These and other objects, features and advantages will become more apparent in light of the following text and drawings.
FIG. 1 is a perspective view of a button according to the present invention.
FIG. 2 is a sectional view along lines 2--2 of FIG. 1.
FIG. 3 is a side view of FIG. 1.
FIG. 1 shows a transparent perspective of the power window switch 2 of the present invention. The switch has a rectangular face 4 and underneath three cams 12, 14, 16 secured to the face 4 at sides 13, 15, 17. Face 4 has a top 3, bottom 5, front 6 and back 7. Cams 12 and 14 are located on the front 6 of face 4. Cam 12 and cam 14 engage bumpers 18, 20, respectively, for momentary or express movement of a power window. Thus, each cam and its bumper form a pair. Cam 12 has a relationship with bumper 18 and cam 14 has a relationship with bumper 20.
In FIG. 1, a first cam 12 actuates a first bumper 18 so that the first bumper 18 actuates a first switch 24 which, in turn, will cause a first selectable electrical response that will affect the power window(not shown). The contour of the relationship between the first cam 12 and first bumper 18 results in constant actuation of the bumper 18 to actuate the switch 24 and maintains constant pressure on the bumper 18 as the switch face 4 rotates about pivot 26. A second cam 14 then actuates a second bumper 20 for actuating a second switch 30 to have a different electrical response that will affect the window and dominate actuation by the first switch 24. The first cam 12 causes momentary movement of the window and the second cam 14 causes express movement. In further accord with the present invention, the first cam 12 may be contoured so that after actuation of the first switch 24, contact of the first bumper 18 with the first cam 12 is continuous until the second cam 14 contacts the second bumper 20. In still further accord with the present invention, it is the first bumper 18 that is contoured rather than the first cam 12.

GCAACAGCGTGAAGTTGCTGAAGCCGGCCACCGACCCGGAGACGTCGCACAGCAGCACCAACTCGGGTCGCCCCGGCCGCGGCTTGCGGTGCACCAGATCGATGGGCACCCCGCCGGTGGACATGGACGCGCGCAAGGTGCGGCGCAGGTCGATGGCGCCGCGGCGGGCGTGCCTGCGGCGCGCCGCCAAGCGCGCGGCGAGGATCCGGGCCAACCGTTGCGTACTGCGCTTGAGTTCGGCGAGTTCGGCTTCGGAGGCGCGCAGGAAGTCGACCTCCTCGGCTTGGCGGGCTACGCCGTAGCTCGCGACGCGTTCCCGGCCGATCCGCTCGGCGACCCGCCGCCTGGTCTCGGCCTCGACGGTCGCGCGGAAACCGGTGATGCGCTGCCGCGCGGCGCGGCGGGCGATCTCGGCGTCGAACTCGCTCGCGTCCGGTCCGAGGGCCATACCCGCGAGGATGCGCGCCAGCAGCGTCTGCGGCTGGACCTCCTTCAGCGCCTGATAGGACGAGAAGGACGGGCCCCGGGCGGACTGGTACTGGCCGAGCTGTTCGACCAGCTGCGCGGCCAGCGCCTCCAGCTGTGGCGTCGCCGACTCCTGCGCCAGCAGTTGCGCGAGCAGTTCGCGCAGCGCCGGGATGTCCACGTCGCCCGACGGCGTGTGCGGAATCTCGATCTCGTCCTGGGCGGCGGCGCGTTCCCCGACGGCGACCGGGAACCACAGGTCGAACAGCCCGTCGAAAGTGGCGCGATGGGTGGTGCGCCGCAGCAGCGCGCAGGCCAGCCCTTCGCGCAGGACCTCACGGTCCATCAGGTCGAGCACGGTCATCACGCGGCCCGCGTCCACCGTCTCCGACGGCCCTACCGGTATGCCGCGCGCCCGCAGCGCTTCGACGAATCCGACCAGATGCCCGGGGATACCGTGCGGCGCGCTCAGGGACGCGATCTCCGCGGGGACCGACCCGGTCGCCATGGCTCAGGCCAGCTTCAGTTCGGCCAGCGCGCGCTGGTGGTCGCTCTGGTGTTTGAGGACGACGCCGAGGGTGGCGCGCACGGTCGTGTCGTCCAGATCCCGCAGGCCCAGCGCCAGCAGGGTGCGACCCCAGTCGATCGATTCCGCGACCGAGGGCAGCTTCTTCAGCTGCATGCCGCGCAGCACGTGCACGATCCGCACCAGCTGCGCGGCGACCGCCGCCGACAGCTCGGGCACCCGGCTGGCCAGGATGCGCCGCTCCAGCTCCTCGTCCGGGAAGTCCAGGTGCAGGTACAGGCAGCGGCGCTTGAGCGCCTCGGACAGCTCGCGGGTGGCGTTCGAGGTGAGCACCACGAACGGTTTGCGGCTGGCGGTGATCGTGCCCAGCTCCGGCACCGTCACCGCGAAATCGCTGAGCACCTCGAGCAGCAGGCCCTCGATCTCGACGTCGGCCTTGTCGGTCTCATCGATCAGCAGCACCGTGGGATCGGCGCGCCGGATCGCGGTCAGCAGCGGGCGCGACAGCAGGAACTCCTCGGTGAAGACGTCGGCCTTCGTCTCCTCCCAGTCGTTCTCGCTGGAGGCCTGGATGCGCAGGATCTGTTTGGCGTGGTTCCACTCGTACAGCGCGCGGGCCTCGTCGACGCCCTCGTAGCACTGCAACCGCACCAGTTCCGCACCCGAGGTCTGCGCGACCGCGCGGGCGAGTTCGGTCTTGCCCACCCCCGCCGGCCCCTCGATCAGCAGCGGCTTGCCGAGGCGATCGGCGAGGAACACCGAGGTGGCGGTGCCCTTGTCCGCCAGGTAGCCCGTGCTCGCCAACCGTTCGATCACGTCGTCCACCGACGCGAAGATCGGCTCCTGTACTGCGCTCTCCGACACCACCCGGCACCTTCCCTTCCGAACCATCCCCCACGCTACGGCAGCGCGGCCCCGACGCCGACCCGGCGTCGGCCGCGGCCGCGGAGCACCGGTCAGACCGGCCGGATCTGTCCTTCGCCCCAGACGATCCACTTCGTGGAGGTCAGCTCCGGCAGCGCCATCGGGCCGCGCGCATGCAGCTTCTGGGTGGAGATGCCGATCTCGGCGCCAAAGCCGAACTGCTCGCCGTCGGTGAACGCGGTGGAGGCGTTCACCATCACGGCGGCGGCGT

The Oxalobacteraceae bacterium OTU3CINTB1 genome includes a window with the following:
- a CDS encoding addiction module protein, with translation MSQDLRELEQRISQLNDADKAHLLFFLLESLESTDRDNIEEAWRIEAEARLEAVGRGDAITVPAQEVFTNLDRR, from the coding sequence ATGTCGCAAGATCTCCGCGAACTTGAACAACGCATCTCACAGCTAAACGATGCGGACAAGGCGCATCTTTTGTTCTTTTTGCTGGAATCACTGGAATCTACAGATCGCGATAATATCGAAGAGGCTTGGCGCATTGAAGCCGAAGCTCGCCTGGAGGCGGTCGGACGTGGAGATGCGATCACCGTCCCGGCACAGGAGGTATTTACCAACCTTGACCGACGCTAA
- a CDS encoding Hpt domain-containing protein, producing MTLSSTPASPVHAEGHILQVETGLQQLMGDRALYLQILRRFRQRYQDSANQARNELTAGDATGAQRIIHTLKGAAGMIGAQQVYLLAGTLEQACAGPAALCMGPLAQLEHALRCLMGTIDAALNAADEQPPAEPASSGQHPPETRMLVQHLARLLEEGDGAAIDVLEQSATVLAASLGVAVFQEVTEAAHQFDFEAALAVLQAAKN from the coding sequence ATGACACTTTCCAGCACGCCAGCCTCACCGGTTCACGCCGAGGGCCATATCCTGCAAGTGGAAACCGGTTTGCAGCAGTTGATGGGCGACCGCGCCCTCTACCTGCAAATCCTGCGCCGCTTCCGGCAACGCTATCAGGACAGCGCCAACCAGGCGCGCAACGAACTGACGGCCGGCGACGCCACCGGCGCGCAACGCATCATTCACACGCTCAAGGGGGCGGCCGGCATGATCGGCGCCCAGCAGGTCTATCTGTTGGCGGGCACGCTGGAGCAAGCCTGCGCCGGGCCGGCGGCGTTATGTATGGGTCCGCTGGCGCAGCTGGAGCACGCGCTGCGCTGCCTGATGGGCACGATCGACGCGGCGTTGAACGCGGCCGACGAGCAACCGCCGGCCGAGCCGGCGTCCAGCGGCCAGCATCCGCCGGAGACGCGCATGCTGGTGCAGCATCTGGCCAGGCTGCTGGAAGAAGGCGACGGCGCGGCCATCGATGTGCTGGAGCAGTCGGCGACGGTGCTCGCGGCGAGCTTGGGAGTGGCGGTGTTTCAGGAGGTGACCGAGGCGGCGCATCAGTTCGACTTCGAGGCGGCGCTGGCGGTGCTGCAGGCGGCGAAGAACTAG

In FIG. 1, each of bumpers 18, 20 rotates at ends 21, 23 about pivot bars 32 which are secured to stands 34. Likewise, a third bumper 36 can bc actuated by a third bumper 16 for in turn actuating a third switch 38. Third bumper 36 rotates about pivot bars 40 which are supported by stands 42. Rotation of the face 4 in a counterclockwise direction is typically for causing downward movement of the power window. Rotation of the face 4 in a clockwise direction is associated with causing third cam 16 to actuate upward movement of a power window.
FIG. 2 shows a sectional view of the switch of FIG. 1 along lines 2--2. The face 4 rotates on a pivot bar 26. First and second cams 12, 14 descend from face 4 toward bumpers 18, 20. First and second cams 12, 14 are supported by pivot bars 32 which sit within stands 34 which themselves sit on a platform 37. The foot 19, 21 of each bumper 18, 20 is hemispherical. However, removed from each foot 19, 21 are the volumes of four quadrant pieces. Thus, the foot of bumper 18 shows two volumes removed leaving a portion 48 which juts out of the page and is therefore raised as compared with respect to flat portions 50, 52. The same is true of bumper 20 and 36. Benefits of this shape of bumper foot include a savings of material and weight, accurate dimensions with core walls which is critical to ensure that there are no marks on the surface foot. The embodiment of FIG. 2 is alternative to that of FIG. 1 in that rather than the bumper feet being in direct contact with the switches 24, 30, they are separated from them by a flexible mat 54 which further includes flexible nodes 56 which contact the switches 4, 30. Flexible mat 54 and flexible nodes 56 can be made of rubber or silicone. Their function is to protect the switches 24, 30 from being damage by bumpers 12, 14.